“We spent a lot of time, the whole family, speaking to doctors, oncologists, surgeons, scientists and other experts to decide where the money could have the biggest impact.”
For Seb, the most exciting thing is watching some of the country’s leading cancer charities come together to work towards the same, ultimate goal.
“It’s one of the things we spoke to Prince William about when he visited us to give Deborah her Damehood,” he added.
“We all agreed, wouldn’t it be amazing if all these big charities worked more closely together and joined up their thinking with one ultimate goal in mind?
“That’s what we are seeing, and it gives me shivers.
"That alone will make a huge difference, and it will mean we can achieve better outcomes – and more lives saved – than if we were all working separately.”
It’s thanks to the hundreds of thousands of people who have donated that the family are able to fulfil one of Deborah’s last wishes – something Seb is acutely aware of.
“I wish I could reach out and thank every single person individually,” he said.
“It’s just phenomenal the support we’ve seen.
“I really do want to take this opportunity to say a massive thank you to everyone – more than 330,000 individuals so far.
“There are some unbelievably moving stories behind so many of the donations, including other bowel cancer patients in similar situations to Deborah, asking for donations in the hope of helping others.
“That’s why it is so important to us as a family.
"It is a huge privilege and responsibility, which is why we have invested a lot of time getting to this point.
“It’s been a huge learning curve, but we really believe the impact of these projects could be off the charts when it comes to improving bowel cancer outcomes.”
While today marks a positive step forwards, Seb admits it conjures up a “mix of emotions”.
“Deborah was all about positivity in abundance, holding onto her ‘rebellious hope’ and living life to the full each and every day,” he said.
“The whole family is trying to do that as best we can. It’s not always easy, but the kids and I are a team and we have each other’s backs.
“The whole family is just trying to remember what Deborah would’ve wanted, to live by her incredible example.”
But Seb admits, as time passes he struggles with the “terribly sad reality” of what’s happened.
“The more the passage of time goes by the more I think how incredibly sad it is that she was diagnosed so late,” he said.
“She had symptoms for six months, and we know that caught early this disease can be treated.
“I find I am constantly moving between these two overriding feelings at the moment.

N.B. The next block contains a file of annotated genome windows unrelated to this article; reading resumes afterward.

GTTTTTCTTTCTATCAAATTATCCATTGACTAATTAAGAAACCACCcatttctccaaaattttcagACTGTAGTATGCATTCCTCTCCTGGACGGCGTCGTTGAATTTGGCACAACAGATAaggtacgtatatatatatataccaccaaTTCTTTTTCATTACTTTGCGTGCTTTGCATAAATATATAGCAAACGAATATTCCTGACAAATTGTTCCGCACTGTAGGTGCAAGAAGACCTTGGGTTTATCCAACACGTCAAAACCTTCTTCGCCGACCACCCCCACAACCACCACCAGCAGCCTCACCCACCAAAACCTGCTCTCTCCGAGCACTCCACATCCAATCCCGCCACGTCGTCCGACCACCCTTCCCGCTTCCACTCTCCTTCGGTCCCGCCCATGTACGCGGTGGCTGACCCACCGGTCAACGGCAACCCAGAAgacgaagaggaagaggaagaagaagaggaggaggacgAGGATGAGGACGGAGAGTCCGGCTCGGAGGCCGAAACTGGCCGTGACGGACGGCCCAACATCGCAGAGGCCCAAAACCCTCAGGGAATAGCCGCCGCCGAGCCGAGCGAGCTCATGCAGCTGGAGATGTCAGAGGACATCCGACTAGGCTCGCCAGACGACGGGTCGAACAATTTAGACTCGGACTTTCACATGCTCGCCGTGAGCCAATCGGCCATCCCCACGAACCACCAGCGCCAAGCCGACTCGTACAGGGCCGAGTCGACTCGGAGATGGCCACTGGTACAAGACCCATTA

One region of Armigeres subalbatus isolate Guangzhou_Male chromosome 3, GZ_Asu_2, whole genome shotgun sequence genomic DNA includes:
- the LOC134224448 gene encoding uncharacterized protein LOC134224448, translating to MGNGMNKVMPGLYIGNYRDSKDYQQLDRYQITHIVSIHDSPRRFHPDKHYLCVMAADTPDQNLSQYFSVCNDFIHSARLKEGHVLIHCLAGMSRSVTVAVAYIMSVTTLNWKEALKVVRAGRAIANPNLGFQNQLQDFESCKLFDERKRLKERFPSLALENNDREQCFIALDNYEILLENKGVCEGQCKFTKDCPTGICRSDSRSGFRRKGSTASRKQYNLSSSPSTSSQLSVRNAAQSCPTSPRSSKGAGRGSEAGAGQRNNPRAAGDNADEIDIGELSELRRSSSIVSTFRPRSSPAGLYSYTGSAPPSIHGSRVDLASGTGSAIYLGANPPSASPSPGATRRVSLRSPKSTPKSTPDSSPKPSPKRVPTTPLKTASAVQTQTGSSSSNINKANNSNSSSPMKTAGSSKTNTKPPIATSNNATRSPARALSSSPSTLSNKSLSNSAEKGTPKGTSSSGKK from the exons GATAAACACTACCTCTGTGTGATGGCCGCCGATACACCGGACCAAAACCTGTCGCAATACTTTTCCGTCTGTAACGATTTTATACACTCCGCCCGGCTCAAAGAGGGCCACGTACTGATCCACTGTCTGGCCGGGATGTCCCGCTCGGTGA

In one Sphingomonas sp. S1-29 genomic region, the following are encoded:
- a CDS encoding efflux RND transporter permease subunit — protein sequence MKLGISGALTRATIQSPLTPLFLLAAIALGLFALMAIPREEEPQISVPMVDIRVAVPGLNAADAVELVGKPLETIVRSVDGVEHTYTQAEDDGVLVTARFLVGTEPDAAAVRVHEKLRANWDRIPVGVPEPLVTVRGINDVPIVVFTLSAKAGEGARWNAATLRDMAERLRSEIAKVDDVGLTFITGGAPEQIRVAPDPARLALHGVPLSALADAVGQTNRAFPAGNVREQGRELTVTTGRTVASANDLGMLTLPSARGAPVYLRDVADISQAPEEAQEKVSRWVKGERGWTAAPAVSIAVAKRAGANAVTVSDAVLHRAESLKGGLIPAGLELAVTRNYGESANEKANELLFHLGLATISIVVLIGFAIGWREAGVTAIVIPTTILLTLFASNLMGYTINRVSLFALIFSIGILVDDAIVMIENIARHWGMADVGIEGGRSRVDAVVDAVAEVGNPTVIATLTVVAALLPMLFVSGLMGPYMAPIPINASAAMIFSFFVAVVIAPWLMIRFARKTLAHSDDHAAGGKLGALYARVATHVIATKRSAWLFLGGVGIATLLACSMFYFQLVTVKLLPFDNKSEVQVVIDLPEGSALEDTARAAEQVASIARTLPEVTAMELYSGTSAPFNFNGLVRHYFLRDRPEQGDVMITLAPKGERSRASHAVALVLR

“On the one hand, a strong sense of wanting to be positive and do her legacy justice, and on the other hand being desperately sad this happened and trying to make sure this doesn’t happen to another family, it’s avoidable.”
“I can hear Deborah now,” Seb added. “She would be plotting how we get to £20million, coming up with plans to keep raising money and awareness to help others.
“That’s something the whole family is determined to do, we are all really committed to continuing Deborah’s legacy.”
PROJECTS CHAMPIONED BY BOWELBABE FUND
FIVE cutting-edge projects are the first to benefit from £4million raised by the awe-inspiring Dame Debs’ – and more will follow later this year.
- GAME CHANGING PRECISION
AROUND seven in ten cancer deaths are caused by the disease spreading in the body, called metastasis.
But thanks to advanced mathematics and highly detailed tumour measurements, Prof Trevor Graham, Director of the Centre for Evolution and Cancer at The Institute of Cancer Research, is hoping to discover how bowel cancer spreads – and put a stop to it.
- MICROBIOME UNCOVERED
YOUR gut and bowel are connected in more ways than one, and scientists believe the microbes in your gut could play a role in bowel cancer.
Analysing gut microbiome data from thousands of people worldwide, the OPTIMISTICC Cancer Grand Challenge team has found a bacteria that increases bowel cancer risk in some under 50s.
Now, they’re investigating whether targeting that bacteria could slash that risk.
- AI WAY AHEAD
DR Oleg Blyuss from Queen Mary University of London is using sophisticated AI tools to detect early signs of bowel, pancreatic and lung cancer.
Assessing data from blood samples, faster and more accurately than current tests allow, could mean earlier diagnosis, earlier treatment and more lives saved.
- IMAGE OF THE FUTURE
AT The Royal Marsden, Debs underwent Interventional radiology (IR) which uses imaging techniques to treat cancer in a minimally invasive way, significantly reducing side effects and damage to other organs.
Now the hospital has a brand new, advanced IR X-Ray machine, to help patients and future treatment research.
- BREAK THE TABOO
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CONTINUING Debs’ legacy, Bowel Cancer UK is ramping up education around symptoms.
The charity will host training for GPs and pharmacists, as well as volunteer-led talks and awareness roadshows UK-wide to make people – especially in areas most at risk – aware how crucial screening is.